We have to backtrack a little bit here to understand my struggle with this command. I admit to being a music addict in the past. It’s not that I listened to anything horrendous (I’m pretty anti-lyric because of what people sing about.) I enjoyed various forms of electronica, classical, folksy Celtic music, and so on. In and of itself it wasn’t bad stuff. What was bad was that I had this playing all the time. It developed into idol worship. I can still remember the music playing, and my heart just aching one day, as if I was experiencing the sadness of someone close by. I was. The Lord was grieved because I had shut Him out through this idolatry. So, I cut back a lot. Admittedly, that was a positive improvement.

However, the Lord was asking for complete abandonment of this idolatry by getting rid of all of my music. However, I fought on it for two days. I insisted that I had done enough as it was. I justified my position, to the point where I insisted that I doubted it was even God asking me to do it (even though I understood well enough it was Him.) I justified my stance before a friend and a family member. I was basically calling the command evil. I esteemed what was from God to be of the devil in a way, and prided myself on my own past works on stamping out my addiction. I figured I’d try a music fast to see if ditching all of my music would prove valuable.

The Lord, being merciful to me, fought back. His responses to my arrogant reasoning went something like this. “Weren’t you just encouraging your husband earlier to hearken quickly to My word? And here you are not doing that with Me now.” Regarding my “music fast” the impression I got was that it was akin to Cain’s sacrifice. It wasn’t what God asked for. Another time I was blog-surfing, I came across a post from The Perfect Day entitled, “Lectures on Faith 2, Part 1: Why Its Absolutely Essential For You to Hearken to God.” When talking to a friend, I was told if the Lord is going to tell me to do something, I needed to do it quickly and completely.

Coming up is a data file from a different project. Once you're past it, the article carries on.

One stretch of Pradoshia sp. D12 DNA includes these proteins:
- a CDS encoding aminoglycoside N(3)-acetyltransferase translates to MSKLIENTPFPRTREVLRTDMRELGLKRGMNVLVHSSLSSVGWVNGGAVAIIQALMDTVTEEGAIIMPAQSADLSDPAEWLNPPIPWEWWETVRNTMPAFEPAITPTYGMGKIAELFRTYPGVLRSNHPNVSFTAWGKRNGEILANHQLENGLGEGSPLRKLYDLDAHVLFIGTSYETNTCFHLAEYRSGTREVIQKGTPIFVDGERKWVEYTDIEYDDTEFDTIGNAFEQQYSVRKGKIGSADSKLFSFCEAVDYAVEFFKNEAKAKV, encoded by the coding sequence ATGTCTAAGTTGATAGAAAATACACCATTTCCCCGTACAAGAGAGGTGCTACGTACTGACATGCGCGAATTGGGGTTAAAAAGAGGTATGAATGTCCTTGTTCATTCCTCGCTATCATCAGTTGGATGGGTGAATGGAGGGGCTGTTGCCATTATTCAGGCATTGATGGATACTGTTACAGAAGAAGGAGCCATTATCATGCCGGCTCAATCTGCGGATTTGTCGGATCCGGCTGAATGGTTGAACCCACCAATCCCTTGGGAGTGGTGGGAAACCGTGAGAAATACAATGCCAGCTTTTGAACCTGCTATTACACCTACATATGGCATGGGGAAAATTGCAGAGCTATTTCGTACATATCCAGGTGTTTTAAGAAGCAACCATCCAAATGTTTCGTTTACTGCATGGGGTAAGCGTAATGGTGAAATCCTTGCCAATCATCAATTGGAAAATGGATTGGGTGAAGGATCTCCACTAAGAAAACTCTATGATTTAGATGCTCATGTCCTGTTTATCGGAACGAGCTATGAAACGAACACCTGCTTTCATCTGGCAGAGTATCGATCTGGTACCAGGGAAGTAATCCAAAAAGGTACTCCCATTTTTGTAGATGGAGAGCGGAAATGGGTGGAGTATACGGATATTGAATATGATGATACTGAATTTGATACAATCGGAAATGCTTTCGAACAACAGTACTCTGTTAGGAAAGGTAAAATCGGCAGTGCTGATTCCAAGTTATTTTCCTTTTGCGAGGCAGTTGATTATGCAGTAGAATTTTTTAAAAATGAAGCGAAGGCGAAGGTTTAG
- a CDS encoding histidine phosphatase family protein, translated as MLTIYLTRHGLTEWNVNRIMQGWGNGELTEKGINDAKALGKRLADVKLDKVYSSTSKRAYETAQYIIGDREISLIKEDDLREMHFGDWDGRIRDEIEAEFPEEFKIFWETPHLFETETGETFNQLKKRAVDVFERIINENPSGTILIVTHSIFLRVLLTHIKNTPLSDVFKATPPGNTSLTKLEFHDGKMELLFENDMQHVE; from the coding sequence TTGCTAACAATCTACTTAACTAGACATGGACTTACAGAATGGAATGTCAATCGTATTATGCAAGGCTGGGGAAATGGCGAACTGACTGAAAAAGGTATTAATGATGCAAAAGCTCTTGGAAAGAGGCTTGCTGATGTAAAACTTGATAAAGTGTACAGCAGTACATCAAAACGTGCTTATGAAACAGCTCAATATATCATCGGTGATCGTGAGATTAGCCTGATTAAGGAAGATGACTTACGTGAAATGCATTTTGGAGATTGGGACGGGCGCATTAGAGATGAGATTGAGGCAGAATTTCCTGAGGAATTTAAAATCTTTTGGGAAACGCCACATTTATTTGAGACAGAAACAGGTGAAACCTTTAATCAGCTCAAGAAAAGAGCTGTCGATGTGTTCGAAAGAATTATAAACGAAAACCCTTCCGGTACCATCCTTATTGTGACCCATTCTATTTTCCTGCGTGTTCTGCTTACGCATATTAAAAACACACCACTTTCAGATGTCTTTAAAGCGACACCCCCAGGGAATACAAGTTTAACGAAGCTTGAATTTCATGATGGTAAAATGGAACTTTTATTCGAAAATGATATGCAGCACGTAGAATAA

I don’t think you can make this kind of thing up. I realized I was wrong to do what I did. I had blasphemed God by twisting His commandment and saying it wasn’t from Him, or that it wasn’t even Him telling me to do it. So, I got rid of one album, and suddenly things got easier. Everything else of mine followed. I have to be specific here: we still have music in the house. There are things we all enjoy hearing together. At this point, getting rid of all of that would drag others into a sacrifice they weren’t asked to be a part of. What went was everything that only I would listen to. I prayed to God, and sought His forgiveness for what I’d done. The response I got was unforgettable, “You did the right thing, and I forgive you.”

Since then I don’t listen to music a whole lot, and have learned to replace listening time with more pondering and study. I don’t want to spurn God’s commandments, and call them evil. I know He’ll give me more practice with this in the days ahead. At the moment I think His objective is to teach me to judge appropriately, as outlined in Moroni 7, and to test me to see if I really meant what I said some time ago when I told Him I had laid everything on the altar for Him to choose.
For behold, thus saith the Lord God: I will give unto the children of men line upon line, precept upon precept, here a little and there a little; and blessed are those who hearken unto my precepts, and lend an ear unto my counsel, for they shall learn wisdom; for unto him that receiveth I will give more; and from them that shall say, We have enough, from them shall be taken away even that which they have. (2 Nephi 28:30)